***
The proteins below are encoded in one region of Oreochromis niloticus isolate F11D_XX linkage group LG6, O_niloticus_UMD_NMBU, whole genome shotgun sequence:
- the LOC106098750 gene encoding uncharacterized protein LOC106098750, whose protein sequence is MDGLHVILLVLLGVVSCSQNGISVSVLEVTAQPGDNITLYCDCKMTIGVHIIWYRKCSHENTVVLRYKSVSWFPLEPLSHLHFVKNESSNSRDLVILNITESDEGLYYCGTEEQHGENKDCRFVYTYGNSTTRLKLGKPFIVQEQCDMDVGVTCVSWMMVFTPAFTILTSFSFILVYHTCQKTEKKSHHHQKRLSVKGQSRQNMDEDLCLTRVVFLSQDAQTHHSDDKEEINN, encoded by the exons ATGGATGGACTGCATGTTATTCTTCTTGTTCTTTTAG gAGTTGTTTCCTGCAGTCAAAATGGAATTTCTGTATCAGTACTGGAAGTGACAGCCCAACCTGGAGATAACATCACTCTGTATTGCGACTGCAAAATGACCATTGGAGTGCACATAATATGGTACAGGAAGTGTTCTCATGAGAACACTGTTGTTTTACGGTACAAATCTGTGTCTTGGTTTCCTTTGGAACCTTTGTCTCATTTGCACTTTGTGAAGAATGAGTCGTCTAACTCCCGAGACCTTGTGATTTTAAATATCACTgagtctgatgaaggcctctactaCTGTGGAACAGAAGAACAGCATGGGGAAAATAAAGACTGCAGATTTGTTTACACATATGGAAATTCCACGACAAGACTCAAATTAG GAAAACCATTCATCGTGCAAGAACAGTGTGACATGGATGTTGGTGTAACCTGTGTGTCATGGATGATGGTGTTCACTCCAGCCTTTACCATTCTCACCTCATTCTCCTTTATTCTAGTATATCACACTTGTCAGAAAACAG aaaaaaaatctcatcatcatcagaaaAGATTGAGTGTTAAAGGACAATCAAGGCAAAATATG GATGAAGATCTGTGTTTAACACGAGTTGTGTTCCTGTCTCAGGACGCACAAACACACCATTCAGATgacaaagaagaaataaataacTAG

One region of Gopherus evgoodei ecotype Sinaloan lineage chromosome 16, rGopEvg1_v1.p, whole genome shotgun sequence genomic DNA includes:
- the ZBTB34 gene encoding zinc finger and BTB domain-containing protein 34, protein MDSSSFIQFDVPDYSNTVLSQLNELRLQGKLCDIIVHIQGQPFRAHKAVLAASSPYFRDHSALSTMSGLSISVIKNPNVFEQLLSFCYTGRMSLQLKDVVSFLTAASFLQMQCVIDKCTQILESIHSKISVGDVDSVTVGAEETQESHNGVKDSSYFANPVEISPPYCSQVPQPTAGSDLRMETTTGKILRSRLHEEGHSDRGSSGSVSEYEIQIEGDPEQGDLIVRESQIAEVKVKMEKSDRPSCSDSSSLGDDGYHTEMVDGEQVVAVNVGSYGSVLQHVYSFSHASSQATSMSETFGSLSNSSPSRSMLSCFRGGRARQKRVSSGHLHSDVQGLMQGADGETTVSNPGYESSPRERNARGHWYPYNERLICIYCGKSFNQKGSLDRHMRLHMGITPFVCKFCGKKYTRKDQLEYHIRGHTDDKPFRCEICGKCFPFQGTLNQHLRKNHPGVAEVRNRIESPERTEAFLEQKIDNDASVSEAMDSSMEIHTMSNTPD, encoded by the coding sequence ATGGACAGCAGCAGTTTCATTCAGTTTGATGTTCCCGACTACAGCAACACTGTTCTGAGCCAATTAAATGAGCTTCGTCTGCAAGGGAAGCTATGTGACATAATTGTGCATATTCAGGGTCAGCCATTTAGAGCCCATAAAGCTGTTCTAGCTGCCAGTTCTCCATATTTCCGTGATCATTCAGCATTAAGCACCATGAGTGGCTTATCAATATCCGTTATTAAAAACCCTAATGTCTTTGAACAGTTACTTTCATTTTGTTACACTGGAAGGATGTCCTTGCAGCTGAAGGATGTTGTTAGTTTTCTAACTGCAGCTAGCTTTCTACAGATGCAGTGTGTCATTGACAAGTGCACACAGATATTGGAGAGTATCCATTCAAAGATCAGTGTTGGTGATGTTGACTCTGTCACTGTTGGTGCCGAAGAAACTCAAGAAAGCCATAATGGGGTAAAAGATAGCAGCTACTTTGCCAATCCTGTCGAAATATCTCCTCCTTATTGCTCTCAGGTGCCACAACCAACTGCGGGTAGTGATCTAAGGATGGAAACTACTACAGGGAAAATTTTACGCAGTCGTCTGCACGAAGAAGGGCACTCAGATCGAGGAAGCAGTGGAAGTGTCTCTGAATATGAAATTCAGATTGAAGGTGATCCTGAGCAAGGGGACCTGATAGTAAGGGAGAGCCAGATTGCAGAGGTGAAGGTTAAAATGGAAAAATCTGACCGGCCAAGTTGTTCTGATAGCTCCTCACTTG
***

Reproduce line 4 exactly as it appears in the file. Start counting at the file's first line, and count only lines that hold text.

- the ZBTB34 gene encoding zinc finger and BTB domain-containing protein 34, protein MDSSSFIQFDVPDYSNTVLSQLNELRLQGKLCDIIVHIQGQPFRAHKAVLAASSPYFRDHSALSTMSGLSISVIKNPNVFEQLLSFCYTGRMSLQLKDVVSFLTAASFLQMQCVIDKCTQILESIHSKISVGDVDSVTVGAEETQESHNGVKDSSYFANPVEISPPYCSQVPQPTAGSDLRMETTTGKILRSRLHEEGHSDRGSSGSVSEYEIQIEGDPEQGDLIVRESQIAEVKVKMEKSDRPSCSDSSSLGDDGYHTEMVDGEQVVAVNVGSYGSVLQHVYSFSHASSQATSMSETFGSLSNSSPSRSMLSCFRGGRARQKRVSSGHLHSDVQGLMQGADGETTVSNPGYESSPRERNARGHWYPYNERLICIYCGKSFNQKGSLDRHMRLHMGITPFVCKFCGKKYTRKDQLEYHIRGHTDDKPFRCEICGKCFPFQGTLNQHLRKNHPGVAEVRNRIESPERTEAFLEQKIDNDASVSEAMDSSMEIHTMSNTPD, encoded by the coding sequence ATGGACAGCAGCAGTTTCATTCAGTTTGATGTTCCCGACTACAGCAACACTGTTCTGAGCCAATTAAATGAGCTTCGTCTGCAAGGGAAGCTATGTGACATAATTGTGCATATTCAGGGTCAGCCATTTAGAGCCCATAAAGCTGTTCTAGCTGCCAGTTCTCCATATTTCCGTGATCATTCAGCATTAAGCACCATGAGTGGCTTATCAATATCCGTTATTAAAAACCCTAATGTCTTTGAACAGTTACTTTCATTTTGTTACACTGGAAGGATGTCCTTGCAGCTGAAGGATGTTGTTAGTTTTCTAACTGCAGCTAGCTTTCTACAGATGCAGTGTGTCATTGACAAGTGCACACAGATATTGGAGAGTATCCATTCAAAGATCAGTGTTGGTGATGTTGACTCTGTCACTGTTGGTGCCGAAGAAACTCAAGAAAGCCATAATGGGGTAAAAGATAGCAGCTACTTTGCCAATCCTGTCGAAATATCTCCTCCTTATTGCTCTCAGGTGCCACAACCAACTGCGGGTAGTGATCTAAGGATGGAAACTACTACAGGGAAAATTTTACGCAGTCGTCTGCACGAAGAAGGGCACTCAGATCGAGGAAGCAGTGGAAGTGTCTCTGAATATGAAATTCAGATTGAAGGTGATCCTGAGCAAGGGGACCTGATAGTAAGGGAGAGCCAGATTGCAGAGGTGAAGGTTAAAATGGAAAAATCTGACCGGCCAAGTTGTTCTGATAGCTCCTCACTTG